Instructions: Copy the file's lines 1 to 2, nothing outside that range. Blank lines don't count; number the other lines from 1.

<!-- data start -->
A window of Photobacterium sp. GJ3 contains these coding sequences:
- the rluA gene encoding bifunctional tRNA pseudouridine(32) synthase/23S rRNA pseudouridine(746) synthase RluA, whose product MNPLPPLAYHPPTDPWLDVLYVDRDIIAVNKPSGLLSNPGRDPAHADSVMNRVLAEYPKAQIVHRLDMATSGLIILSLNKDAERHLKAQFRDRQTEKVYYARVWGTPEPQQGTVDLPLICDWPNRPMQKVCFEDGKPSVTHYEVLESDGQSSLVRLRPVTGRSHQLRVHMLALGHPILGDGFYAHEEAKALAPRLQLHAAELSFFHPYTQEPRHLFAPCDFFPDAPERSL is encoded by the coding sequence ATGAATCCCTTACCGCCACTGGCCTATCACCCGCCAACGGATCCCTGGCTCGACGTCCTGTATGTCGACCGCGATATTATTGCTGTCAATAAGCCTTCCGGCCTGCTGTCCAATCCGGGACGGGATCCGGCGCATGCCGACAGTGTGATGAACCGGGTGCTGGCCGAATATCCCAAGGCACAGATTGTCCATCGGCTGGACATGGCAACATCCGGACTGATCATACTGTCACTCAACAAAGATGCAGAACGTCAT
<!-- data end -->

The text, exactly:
A window of Photobacterium sp. GJ3 contains these coding sequences:
- the rluA gene encoding bifunctional tRNA pseudouridine(32) synthase/23S rRNA pseudouridine(746) synthase RluA, whose product MNPLPPLAYHPPTDPWLDVLYVDRDIIAVNKPSGLLSNPGRDPAHADSVMNRVLAEYPKAQIVHRLDMATSGLIILSLNKDAERHLKAQFRDRQTEKVYYARVWGTPEPQQGTVDLPLICDWPNRPMQKVCFEDGKPSVTHYEVLESDGQSSLVRLRPVTGRSHQLRVHMLALGHPILGDGFYAHEEAKALAPRLQLHAAELSFFHPYTQEPRHLFAPCDFFPDAPERSL is encoded by the coding sequence ATGAATCCCTTACCGCCACTGGCCTATCACCCGCCAACGGATCCCTGGCTCGACGTCCTGTATGTCGACCGCGATATTATTGCTGTCAATAAGCCTTCCGGCCTGCTGTCCAATCCGGGACGGGATCCGGCGCATGCCGACAGTGTGATGAACCGGGTGCTGGCCGAATATCCCAAGGCACAGATTGTCCATCGGCTGGACATGGCAACATCCGGACTGATCATACTGTCACTCAACAAAGATGCAGAACGTCAT